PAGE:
Etymology
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wog (n.)
c. 1920, "a lower-class babu shipping clerk" [Partridge]; but popularized in World War II British armed forces slang for "Arab," also "native of India" (especially as a servant or laborer), roughly equivalent to American gook; possibly shortened from golliwog. Many acronym origins have been proposed, but none has been found satisfactory. Related: Wogland.
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nother (pron.)

word formed from misdivision of another as a nother (see N for other examples), c. 1300. From 14c.-16c. no nother is sometimes encountered as a misdivision of none other or perhaps as an emphatic negative; Old English had noðer as a contraction of ne oðer "no other." Hence Middle English nother-gates (adv.) "not otherwise" (c. 1300).

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copacetic (adj.)

"fine, excellent, going well," 1919, but it may have origins in 19c. U.S. Southern black speech. Origin unknown; suspects include Latin, Yiddish (Hebrew kol b'seder), Italian, Louisiana French (coupe-sétique), and Native American. Among linguists, none is considered especially convincing. The popularization, and sometimes the invention, of the word often is attributed to U.S. entertainer Bill "Bojangles" Robinson (1878-1949).

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awkward (adv., adj.)
mid-14c. (adv.), "in the wrong direction," from awk "back-handed" + adverbial suffix -weard (see -ward). The original sense is obsolete. As an adjective, "turned the wrong way," 1510s. Meaning "clumsy, wanting ease and grace in movement" recorded by 1520s. Of persons, the meaning "embarrassed, ill-at-ease" is from 1713s. Related: Awkwardly. Other 15c.-17c. formations from awk, none of them surviving, were awky, awkly, awkness.
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ofay (n.)
African-American vernacular, "white person," 1925, of unknown origin. If, as is sometimes claimed, it derives from an African word, none corresponding to it has been found. Perhaps the most plausible speculation is Yoruba ófé "to disappear" (as from a powerful enemy), with the sense transferred from the word of self-protection to the source of the threat. OED regards the main alternative theory, that it is pig Latin for foe, to be no more than an "implausible guess." Sometimes shortened to fay (1927).
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Scarborough 

place in Yorkshire, earlier Scarðabork, etc., apparently a viking name, from Old Norse and meaning "fortified place of (a man called) Skarthi," who is identified in old chronicles as Thorgils Skarthi, literally "Thorgils Harelip," from Old Norse skartð "notch, hack (in the edge of a thing); mountain pass." It has been noted that a literal reading of the name as "gap-hill" suits the location. Scarborough warning "short notice or none" is from 1540s.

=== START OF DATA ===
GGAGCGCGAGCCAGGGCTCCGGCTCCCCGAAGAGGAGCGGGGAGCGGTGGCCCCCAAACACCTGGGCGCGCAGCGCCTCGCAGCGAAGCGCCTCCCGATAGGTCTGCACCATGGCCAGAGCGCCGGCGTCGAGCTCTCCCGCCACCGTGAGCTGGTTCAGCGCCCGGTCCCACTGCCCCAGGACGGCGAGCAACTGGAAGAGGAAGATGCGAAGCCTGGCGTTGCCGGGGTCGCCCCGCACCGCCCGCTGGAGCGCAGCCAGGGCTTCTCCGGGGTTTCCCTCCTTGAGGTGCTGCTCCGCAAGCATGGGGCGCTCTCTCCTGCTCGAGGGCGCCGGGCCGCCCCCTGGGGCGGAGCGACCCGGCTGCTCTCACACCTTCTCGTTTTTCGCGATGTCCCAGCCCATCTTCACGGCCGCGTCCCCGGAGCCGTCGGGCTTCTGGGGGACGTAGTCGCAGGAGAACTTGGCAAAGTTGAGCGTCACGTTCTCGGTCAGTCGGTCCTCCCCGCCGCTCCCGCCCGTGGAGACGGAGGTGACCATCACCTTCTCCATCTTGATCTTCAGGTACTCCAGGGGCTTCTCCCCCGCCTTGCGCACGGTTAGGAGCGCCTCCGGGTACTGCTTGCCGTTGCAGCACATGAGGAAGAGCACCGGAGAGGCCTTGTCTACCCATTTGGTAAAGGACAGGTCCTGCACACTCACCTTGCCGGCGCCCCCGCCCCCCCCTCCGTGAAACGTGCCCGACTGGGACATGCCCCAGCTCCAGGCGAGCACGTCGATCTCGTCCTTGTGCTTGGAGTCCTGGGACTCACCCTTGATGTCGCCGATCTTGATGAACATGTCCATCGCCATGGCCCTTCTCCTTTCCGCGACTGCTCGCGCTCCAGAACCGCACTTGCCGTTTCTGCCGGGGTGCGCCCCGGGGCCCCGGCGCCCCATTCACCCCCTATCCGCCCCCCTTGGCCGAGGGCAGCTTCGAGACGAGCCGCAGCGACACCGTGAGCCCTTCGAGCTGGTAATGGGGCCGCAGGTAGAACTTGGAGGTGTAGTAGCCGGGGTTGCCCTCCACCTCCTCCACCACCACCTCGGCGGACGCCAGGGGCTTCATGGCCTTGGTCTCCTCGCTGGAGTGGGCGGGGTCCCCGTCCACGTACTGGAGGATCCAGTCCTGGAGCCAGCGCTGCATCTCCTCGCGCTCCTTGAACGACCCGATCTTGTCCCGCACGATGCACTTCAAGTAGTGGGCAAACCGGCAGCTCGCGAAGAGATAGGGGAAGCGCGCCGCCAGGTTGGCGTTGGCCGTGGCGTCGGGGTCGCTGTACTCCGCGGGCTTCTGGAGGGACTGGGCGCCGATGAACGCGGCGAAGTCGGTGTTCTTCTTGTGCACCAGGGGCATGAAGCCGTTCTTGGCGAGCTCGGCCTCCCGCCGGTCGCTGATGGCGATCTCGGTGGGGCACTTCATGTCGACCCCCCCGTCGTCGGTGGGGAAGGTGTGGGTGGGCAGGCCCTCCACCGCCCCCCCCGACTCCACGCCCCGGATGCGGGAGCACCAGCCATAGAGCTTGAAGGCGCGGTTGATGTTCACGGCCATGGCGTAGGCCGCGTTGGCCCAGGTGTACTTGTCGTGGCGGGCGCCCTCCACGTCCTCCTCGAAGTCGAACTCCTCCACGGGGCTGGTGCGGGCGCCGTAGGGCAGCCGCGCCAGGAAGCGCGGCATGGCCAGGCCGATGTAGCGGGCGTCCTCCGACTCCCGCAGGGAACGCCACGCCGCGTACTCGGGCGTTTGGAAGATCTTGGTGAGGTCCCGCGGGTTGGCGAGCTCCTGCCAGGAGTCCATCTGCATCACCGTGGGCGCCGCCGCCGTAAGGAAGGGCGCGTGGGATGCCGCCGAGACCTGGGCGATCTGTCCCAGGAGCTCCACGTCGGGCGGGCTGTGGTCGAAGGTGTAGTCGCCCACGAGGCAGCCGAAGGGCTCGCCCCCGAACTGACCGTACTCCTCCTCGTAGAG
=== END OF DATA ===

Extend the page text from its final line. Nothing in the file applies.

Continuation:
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fury (n.)
late 14c., "fierce passion," from Old French furie, fuire "rage, frenzy" (14c.), from Latin furia "violent passion, rage, madness," from or related to furere "to rage, be mad," which is of uncertain origin. "Many etymologies have been proposed, but none is clearly the best" [de Vaan]. Romans used Furiæ to translate Greek Erinyes, the collective name for the avenging deities sent from Tartarus to punish criminals (in later accounts three in number and female). Hence, in English, figuratively, "an angry woman" (late 14c.).
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nones (n.)

late 14c. in reference to the Roman calendar, "ninth day (by inclusive reckoning) before the ides of each month" (7th of March, May, July, October, 5th of other months), from Old French nones and directly from Latin nonæ (accusative nonas), fem. plural of nonus "ninth," contracted from *novenos, from novem "nine" (see nine).

The ecclesiastical sense of "daily office said originally at the ninth hour of the day" is from 1709; originally fixed at ninth hour from sunrise, hence about 3 p.m. (now usually somewhat earlier), from Latin nona (hora) "ninth (hour)," from fem. plural of nonus "ninth." It was also used from c. 1300 in a general sense of "midday" (see noon). For for the nones, see nonce.

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nonet 

"musical composition for nine voices or instruments," 1865, from Italian nonetto, from nono "ninth," from Latin nonus "ninth," contracted from *novenos, from novem "nine" (see nine).

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